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Stop Doing What You’ve Always Done

  • Dr. David B. Hawkins Directer, The Marriage Recovery Center
  • 2012 25 Sep
Stop Doing What You’ve Always Done

Editor's Note: Do you need sound, Biblically-based advice on an issue in your marriage or family?  Dr. David Hawkins, director of the Marriage Recovery Center, will address questions from Crosswalk readers in his weekly column. Submit your question to TheRelationshipDoctor@gmail.com.

“I’m so tired of the way my wife treats me,” Jim, an older man, wrote to me recently. “We’ve been married for over thirty years, and nothing really has changed. She’s never respected me, complains about me all the time, and we fight constantly.”

I continued reading the email, looking for a critical piece of information that was strangely absent. Nowhere did he say what he and his wife had done to end their patterns of complaining and bickering. Nowhere did he suggest they had entered into, and continued in, depth counseling. Nowhere did he share how he had read helpful books on marriage relationships. The only thing Jim did in his email was more complaining. He complained about his mate’s complaining.

Now before we become too critical of Jim, I must tell you that I receive emails like Jim’s every day. Every day! Listen to another email I received recently.  

Dear Dr. David. I don’t know what to do anymore. I have trusted God to change my husband, but he keeps drinking and looking at pornography. When I catch him he says he is sorry and that it won’t happen again. But his promises aren’t worth anything to me anymore. How can I trust a man who breaks his promises? How can I believe he won’t look at pornography again when he keeps breaking his promises? Then he wonders why I feel cold and distant from him. Am I wrong to expect him to keep his promises? Is it right for me to not trust someone who has broken my trust time and time again? Please help.

Here we have it again: someone who is profoundly discouraged, but does little to really change the situation. Both this man and woman indicate they want their situation to change, but they won’t change themselves. Focused on the shortcomings of their mate, they fail to look in the mirror at the ways they enable things to stay exactly the same.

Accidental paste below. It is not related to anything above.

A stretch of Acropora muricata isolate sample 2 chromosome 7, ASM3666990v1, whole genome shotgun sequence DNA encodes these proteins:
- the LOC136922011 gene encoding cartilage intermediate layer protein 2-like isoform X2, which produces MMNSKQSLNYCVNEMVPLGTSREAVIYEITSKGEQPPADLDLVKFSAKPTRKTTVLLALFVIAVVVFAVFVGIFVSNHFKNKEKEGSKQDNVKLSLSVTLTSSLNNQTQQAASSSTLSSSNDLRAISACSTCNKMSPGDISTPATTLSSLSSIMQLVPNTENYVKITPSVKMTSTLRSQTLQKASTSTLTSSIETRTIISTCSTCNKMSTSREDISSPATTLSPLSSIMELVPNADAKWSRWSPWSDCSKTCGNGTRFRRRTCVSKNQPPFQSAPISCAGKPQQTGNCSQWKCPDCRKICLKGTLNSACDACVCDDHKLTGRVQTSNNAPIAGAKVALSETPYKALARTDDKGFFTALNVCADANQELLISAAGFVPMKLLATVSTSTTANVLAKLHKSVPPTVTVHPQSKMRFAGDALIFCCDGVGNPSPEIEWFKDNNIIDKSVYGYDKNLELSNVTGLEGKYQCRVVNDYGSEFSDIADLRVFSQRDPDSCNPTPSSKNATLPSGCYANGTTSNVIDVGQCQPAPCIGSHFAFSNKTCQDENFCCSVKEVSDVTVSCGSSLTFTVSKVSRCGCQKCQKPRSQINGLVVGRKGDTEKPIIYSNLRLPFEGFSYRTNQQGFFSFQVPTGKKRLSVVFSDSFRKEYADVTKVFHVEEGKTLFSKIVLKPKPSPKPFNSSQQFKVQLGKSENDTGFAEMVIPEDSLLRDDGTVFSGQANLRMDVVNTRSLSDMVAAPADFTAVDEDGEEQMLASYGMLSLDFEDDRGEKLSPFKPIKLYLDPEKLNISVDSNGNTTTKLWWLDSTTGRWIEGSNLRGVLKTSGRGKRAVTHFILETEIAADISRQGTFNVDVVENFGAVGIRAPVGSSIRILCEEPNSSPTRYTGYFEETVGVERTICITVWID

There is a popular saying worthy of our consideration: Do what you’ve always done and you’ll get what you’ve always got. Or, said a bit differently, Doing what you’ve always done and expecting different results is the definition of insanity.

Please don’t get me wrong. I understand how hard it is to change. I am keenly familiar with wanting my life to improve without having to change anything. I practice this magical thinking regularly with the same disappointing results. I want my wife to read my mind, my friends to know what I want and do it without me asking, and for my life to be more peaceful while I work too hard and take too little time off. I get it. But, getting it doesn’t work.

So, what does work? What do the Scriptures tell us about taking responsibility for our lives? Here are some words worth consideration:

“A man reaps what he sows. The one who sows to please his sinful nature will reap destruction; the one who sows to please the Spirit, from the Spirit will reap eternal life.” (Galatians 6:7-8)

I love this Scripture because it suggests we are responsible for what happens in our lives: we can plant seeds of goodness, and reap wonderful benefits, or we can plant seeds of selfishness and reap destruction. Inherent in this Scripture is also the message that we must allow others to reap the consequences of their behavior, and we must guard against enabling destructive behavior.

What can I say to Jim, who complains about his wife’s treatment of him? I want to know if he is seeking God in prayer and meditation for wisdom in how to effectively respond to her complaining. I want to know if he is seeking wise counsel on how to interrupt and change their destructive patterns.

What can I say to the woman whose husband is bound up by addictions to alcohol and pornography? Wishing he will change is tantamount to handing him another bottle. Hoping he will stop viewing pornography is like winking when you see him peering into his computer screen. This woman must decide to do something different—she must intervene in the problem. She must review, probably with a professional counselor, all the ways she enables this horrific behavior to continue. She must gain the strength and courage to act different, to tolerate less and insist on more change.

Does this kind of action require courage? You bet. Can it be done under our own steam? No way. We must surrender to God’s power and strength, but then do our part to set limits on the behavior that is killing our marriage, our strength and spirit. Once we stop doing what we’ve always done, getting what we’ve always got, we open ourselves to new possibilities. Change is possible. New marriages are possible. New relationships with God are possible.

I’d love to hear how these strategies work for you.  

July 20, 2009.


Dr. Hawkins is the director of the Marriage Recover Center where he counsels couples in distress. He is the author of over 30 books, including When Pleasing Others Is Hurting You, Love Lost: Living Beyond a Broken Marriage, and Saying It So He'll Listen. His newest books are titled  The Relationship Doctor's Prescription for Healing a Hurting Relationship and  The Relationship Doctor's Prescription for Living Beyond Guilt.  Dr. Hawkins grew up in the beautiful Pacific Northwest and lives with his wife on the South Puget Sound where he enjoys sailing, biking, and skiing. He has active practices in two Washington cities.

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